August 15, 2001
Conventional wisdom affects all of us and we often accept what it says quite uncritically.
Farm Chemicals can Benefit our EnvironmentConventional wisdom affects all of us and we often accept what it says quite uncritically. When it comes to farm chemicals, the conventional wisdom says that such compounds are at best a necessary evil and at worst poisons that hurt the environment and ultimately ourselves. The reality can be much more complex.
Take herbicides, for instance. These chemicals kill plants and are used for weed control in modern agriculture. They're also used on most lawns in most cities by most homeowners. In fact, herbicide levels in the Red River actually increase as the river goes through Winnipeg. That's because city lawn and garden use can often be excessive. Because of all the pavement in cities, water actually runs off very fast into rivers and "loads them up" with chemicals. Interesting,
Weeds are the scourge of grain production because they compete with crops, a fact readily appreciated by any gardener. Weeds reduce yields by stealing space, moisture and nutrients from planned crops. And high crop yields are responsible for the vast array of reasonably priced foods that overflow our supermarket shelves. Herbicides play a critical role in assuring that abundance.
I'll bet you've never heard about the environmental benefits of farm chemicals. Weeds can be controlled in two ways, physically killing them by cultivation or spraying them with herbicides. Cultivation, the original and timeworn method of weed control, requires the soil to be disturbed. This disturbance exposes the bare earth to the ravages of wind and rain and can result in severe soil loss. This soil has to go somewhere, and it usually ends up in our lakes and rivers where it impacts water quality and fish habitat. The great dust storms of the 1930's were an extreme manifestation of wind erosion, soil exposed by cultivation and dried by drought.
Although cultivation is still the best option in some farming situations, a phenomenon called "zero-tillage" is sweeping the Prairies. In this new farming system, weeds are controlled by herbicides, seeds are planted into undisturbed stubble and the land is rarely, if ever, cultivated. Zero tillage means zero erosion which means the soil stays where it is supposed to, on the farm, and does not end up in our lakes and rivers.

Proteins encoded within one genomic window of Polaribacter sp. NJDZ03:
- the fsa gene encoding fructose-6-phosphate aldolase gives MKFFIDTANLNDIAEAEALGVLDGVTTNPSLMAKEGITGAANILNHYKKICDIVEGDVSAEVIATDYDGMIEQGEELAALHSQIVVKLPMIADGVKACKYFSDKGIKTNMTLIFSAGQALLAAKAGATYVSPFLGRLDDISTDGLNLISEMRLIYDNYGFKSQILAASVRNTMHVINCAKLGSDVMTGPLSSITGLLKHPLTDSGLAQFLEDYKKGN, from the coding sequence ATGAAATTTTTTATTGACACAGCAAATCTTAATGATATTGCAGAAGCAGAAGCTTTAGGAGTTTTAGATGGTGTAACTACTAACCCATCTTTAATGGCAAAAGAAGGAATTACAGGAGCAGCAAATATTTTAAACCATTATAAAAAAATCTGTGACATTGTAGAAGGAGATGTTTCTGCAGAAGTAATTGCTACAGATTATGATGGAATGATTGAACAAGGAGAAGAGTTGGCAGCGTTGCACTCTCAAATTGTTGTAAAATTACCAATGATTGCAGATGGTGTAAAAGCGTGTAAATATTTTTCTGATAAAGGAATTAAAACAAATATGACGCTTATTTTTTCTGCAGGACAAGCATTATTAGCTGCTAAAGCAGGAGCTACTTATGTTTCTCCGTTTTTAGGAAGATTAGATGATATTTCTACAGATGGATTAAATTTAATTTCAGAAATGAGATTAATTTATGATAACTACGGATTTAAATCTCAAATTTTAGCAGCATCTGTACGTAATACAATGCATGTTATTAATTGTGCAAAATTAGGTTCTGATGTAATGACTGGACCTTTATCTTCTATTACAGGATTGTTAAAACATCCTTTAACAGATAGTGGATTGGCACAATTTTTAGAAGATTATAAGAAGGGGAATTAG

Not only that, zero tilled lands provide better bird nesting habitat since they always retain a cover. The next great revolution in conservation on Prairie farms will couple winter wheat with zero tillage. Winter wheat is planted in fall, receives no disturbance at all in spring and is harvested in summer.
This means that our soil resources will be tightly tied to the earth and our lands protected from spring floods and winds. In addition, the wholesale adoption of winter wheat may reduce flooding overall as the spring runoff is captured very early in spring by crops that have spent the winter under the snow. Throw in newer, better, and less toxic herbicides and the future looks bright.
For these and other reasons, we should view the environmental claims of organic farming advocates with skepticism. They have yet to deal with the soil erosion issue and, quite frankly, the wholesale adoption of organic grain farming around the world could be an environmental disaster. If you think that by demanding organic grains that you are doing something for the environment, you have it backwards.
Be careful what you ask for, you just might get it.
Robert Sopuck, Senior Fellow
is a modern environmentalst whose interests include solving environmental problems without reducing human freedom. He is a natural resource policy consultant with a special interest in rural issues who lives and works at Lake Audy, Manitoba. He received his B.Sc. from the University of Manitoba and Masters from Cornell University. His first career was in fisheries management. He later coordinated the sustainable development initiative for the province of Manitoba and was on the Canadian delegation to the Earth Summit in Rio de Janeiro in 1992. He was Manitoba's observer on the Board of the International Institute for Sustainable Development. In October 2007 he was appointed to the federal government's National Round Table on the Environment and Economy.